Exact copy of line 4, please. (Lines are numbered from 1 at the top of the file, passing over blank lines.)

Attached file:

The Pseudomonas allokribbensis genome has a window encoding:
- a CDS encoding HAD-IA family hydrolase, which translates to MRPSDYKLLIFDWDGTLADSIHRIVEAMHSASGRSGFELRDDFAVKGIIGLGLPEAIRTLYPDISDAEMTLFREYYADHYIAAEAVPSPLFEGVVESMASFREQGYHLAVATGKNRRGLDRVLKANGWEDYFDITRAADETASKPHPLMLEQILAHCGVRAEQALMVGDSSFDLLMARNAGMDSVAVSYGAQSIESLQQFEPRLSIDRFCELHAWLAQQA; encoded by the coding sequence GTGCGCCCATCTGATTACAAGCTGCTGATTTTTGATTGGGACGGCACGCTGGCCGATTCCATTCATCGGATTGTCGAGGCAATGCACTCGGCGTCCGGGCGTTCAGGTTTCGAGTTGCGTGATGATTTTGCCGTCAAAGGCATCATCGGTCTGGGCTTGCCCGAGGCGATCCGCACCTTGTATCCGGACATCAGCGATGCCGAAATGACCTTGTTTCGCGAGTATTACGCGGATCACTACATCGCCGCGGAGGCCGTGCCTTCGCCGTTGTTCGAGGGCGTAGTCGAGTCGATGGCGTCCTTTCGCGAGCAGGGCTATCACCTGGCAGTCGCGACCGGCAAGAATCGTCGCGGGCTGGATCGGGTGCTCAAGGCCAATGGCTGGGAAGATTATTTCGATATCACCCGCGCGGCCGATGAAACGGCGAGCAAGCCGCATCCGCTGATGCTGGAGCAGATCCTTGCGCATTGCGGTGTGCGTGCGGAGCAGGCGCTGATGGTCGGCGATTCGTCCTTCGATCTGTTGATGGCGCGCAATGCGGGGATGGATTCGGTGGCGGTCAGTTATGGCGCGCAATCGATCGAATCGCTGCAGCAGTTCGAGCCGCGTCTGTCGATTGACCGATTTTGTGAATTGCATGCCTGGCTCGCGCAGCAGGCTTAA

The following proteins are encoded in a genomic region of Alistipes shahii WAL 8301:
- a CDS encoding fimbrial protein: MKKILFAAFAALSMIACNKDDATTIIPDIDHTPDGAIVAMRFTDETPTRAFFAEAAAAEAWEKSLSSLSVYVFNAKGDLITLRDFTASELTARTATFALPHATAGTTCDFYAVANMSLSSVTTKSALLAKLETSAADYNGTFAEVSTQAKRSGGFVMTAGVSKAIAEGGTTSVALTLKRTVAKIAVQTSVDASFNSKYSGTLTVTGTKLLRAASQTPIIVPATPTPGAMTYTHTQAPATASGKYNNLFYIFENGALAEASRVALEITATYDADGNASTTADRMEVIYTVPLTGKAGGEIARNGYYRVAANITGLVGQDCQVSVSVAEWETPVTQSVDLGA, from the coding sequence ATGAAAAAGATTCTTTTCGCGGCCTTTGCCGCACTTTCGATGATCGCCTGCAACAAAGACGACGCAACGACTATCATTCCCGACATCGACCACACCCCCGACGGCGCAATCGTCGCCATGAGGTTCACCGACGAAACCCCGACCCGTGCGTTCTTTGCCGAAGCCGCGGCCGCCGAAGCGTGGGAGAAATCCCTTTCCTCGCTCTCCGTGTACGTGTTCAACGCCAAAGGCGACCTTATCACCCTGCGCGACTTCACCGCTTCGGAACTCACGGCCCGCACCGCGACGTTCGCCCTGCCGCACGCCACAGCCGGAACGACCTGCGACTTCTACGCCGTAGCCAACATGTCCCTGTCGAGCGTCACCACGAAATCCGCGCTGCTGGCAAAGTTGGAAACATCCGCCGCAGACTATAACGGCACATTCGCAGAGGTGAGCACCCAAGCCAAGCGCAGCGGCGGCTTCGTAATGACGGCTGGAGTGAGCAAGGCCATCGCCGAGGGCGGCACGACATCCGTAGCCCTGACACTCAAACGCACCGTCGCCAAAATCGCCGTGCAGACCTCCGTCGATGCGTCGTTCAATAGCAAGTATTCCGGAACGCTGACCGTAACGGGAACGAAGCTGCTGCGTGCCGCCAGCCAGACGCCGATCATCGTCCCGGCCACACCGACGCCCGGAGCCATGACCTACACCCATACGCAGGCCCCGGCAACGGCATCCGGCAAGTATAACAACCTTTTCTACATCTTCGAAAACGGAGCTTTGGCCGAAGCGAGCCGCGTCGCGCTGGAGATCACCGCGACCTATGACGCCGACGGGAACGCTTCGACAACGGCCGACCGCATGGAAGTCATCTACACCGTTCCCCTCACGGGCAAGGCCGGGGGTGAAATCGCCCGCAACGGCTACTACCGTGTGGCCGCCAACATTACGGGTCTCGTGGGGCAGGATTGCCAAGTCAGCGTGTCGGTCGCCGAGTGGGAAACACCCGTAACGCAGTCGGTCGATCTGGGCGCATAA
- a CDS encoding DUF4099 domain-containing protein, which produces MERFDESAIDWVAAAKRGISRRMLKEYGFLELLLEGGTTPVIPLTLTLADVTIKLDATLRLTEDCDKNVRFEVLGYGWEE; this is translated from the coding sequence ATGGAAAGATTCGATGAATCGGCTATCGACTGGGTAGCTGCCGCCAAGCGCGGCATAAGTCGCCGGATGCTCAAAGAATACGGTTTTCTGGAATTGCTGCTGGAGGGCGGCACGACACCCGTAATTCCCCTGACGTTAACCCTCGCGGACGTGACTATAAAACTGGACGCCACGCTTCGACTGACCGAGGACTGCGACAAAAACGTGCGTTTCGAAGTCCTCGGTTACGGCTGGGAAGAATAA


- a CDS encoding fimbrial protein: MKKILFAAFAALSMIACNKDDATTIIPDIDHTPDGAIVAMRFTDETPTRAFFAEAAAAEAWEKSLSSLSVYVFNAKGDLITLRDFTASELTARTATFALPHATAGTTCDFYAVANMSLSSVTTKSALLAKLETSAADYNGTFAEVSTQAKRSGGFVMTAGVSKAIAEGGTTSVALTLKRTVAKIAVQTSVDASFNSKYSGTLTVTGTKLLRAASQTPIIVPATPTPGAMTYTHTQAPATASGKYNNLFYIFENGALAEASRVALEITATYDADGNASTTADRMEVIYTVPLTGKAGGEIARNGYYRVAANITGLVGQDCQVSVSVAEWETPVTQSVDLGA, from the coding sequence ATGAAAAAGATTCTTTTCGCGGCCTTTGCCGCACTTTCGATGATCGCCTGCAACAAAGACGACGCAACGACTATCATTCCCGACATCGACCACACCCCCGACGGCGCAATCGTCGCCATGAGGTTCACCGACGAAACCCCGACCCGTGCGTTCTTTGCCGAAGCCGCGGCCGCCGAAGCGTGGGAGAAATCCCTTTCCTCGCTCTCCGTGTACGTGTTCAACGCCAAAGGCGACCTTATCACCCTGCGCGACTTCACCGCTTCGGAACTCACGGCCCGCACCGCGACGTTCGCCCTGCCGCACGCCACAGCCGGAACGACCTGCGACTTCTACGCCGTAGCCAACATGTCCCTGTCGAGCGTCACCACGAAATCCGCGCTGCTGGCAAAGTTGGAAACATCCGCCGCAGACTATAACGGCACATTCGCAGAGGTGAGCACCCAAGCCAAGCGCAGCGGCGGCTTCGTAATGACGGCTGGAGTGAGCAAGGCCATCGCCGAGGGCGGCACGACATCCGTAGCCCTGACACTCAAACGCACCGTCGCCAAAATCGCCGTGCAGACCTCCGTCGATGCGTCGTTCAATAGCAAGTATTCCGGAACGCTGACCGTAACGGGAACGAAGCTGCTGCGTGCCGCCAGCCAGACGCCGATCATCGTCCCGGCCACACCGACGCCCGGAGCCATGACCTACACCCATACGCAGGCCCCGGCAACGGCATCCGGCAAGTATAACAACCTTTTCTACATCTTCGAAAACGGAGCTTTGGCCGAAGCGAGCCGCGTCGCGCTGGAGATCACCGCGACCTATGACGCCGACGGGAACGCTTCGACAACGGCCGACCGCATGGAAGTCATCTACACCGTTCCCCTCACGGGCAAGGCCGGGGGTGAAATCGCCCGCAACGGCTACTACCGTGTGGCCGCCAACATTACGGGTCTCGTGGGGCAGGATTGCCAAGTCAGCGTGTCGGTCGCCGAGTGGGAAACACCCGTAACGCAGTCGGTCGATCTGGGCGCATAA